Facebook and Microsoft dive underwater to create gigantic cable across the Atlantic

 
Josh Martin
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Dubbed
Dubbed "MAREA", Spanish for “tide”, the cable will carry 60 terabits of data per second. (Source: Getty)

In a bid to fulfil the insatiable demand for high-speed cloud and online services, tech titans Microsoft and Facebook are together building a 6,600 kilometer underwater cable across the Atlantic Ocean.

Dubbed "MAREA", Spanish for “tide”, the cable will carry 60 terabits of data per second. The cable's speed is expected to be 16 million times faster than the bandwidth of the average home internet connection.

Construction of the cable, which is the first to connect the United States with southern Europe, is set to begin in August this year and is expected to be completed by October 2017.

Read more: Three charts showing how we use the internet now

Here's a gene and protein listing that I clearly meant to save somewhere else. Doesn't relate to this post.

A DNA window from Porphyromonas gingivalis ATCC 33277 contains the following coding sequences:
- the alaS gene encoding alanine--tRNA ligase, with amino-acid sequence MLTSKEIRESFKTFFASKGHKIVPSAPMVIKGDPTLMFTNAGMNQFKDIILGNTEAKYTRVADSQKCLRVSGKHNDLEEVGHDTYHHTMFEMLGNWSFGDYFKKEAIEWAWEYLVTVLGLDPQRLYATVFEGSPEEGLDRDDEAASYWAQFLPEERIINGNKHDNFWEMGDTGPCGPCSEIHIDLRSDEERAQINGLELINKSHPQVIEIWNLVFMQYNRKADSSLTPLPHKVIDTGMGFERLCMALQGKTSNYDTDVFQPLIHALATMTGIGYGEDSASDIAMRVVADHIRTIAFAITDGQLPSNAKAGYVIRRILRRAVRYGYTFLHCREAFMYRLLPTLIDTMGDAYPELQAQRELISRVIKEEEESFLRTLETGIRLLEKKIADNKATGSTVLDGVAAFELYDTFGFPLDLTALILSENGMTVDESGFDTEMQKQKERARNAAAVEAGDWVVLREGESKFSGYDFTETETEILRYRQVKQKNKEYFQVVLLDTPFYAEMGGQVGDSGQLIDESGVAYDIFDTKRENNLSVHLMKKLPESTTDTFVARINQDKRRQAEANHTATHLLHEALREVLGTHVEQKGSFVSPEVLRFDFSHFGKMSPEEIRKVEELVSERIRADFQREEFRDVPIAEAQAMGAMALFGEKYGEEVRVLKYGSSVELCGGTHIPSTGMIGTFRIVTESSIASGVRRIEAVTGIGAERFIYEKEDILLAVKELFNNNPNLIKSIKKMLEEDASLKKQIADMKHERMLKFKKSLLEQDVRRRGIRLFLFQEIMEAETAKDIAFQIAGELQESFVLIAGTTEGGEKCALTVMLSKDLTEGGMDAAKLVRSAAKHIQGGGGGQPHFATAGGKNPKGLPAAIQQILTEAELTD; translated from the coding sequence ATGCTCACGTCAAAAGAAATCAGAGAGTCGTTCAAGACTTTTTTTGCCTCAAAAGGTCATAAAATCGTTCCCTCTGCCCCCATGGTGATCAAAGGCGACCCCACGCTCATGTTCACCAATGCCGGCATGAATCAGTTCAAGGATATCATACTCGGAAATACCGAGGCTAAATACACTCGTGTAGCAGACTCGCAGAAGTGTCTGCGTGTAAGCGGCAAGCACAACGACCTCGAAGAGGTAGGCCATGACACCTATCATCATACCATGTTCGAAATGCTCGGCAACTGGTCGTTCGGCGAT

Najam Ahmad, Facebook’s vice president of network engineering, said in a blog post: "If you look at the cable systems across the Atlantic, a majority land in the Northeast somewhere. This gives us so many more options."

MAREA will be operated and managed by Telefonica SA's telecoms infrastructure unit Telxius.

In 2014, Google joined forces with five Asian telecoms giants to invest $300m in building Faster, the world’s fastest trans-Pacific submarine cable connecting the United States to Japan.

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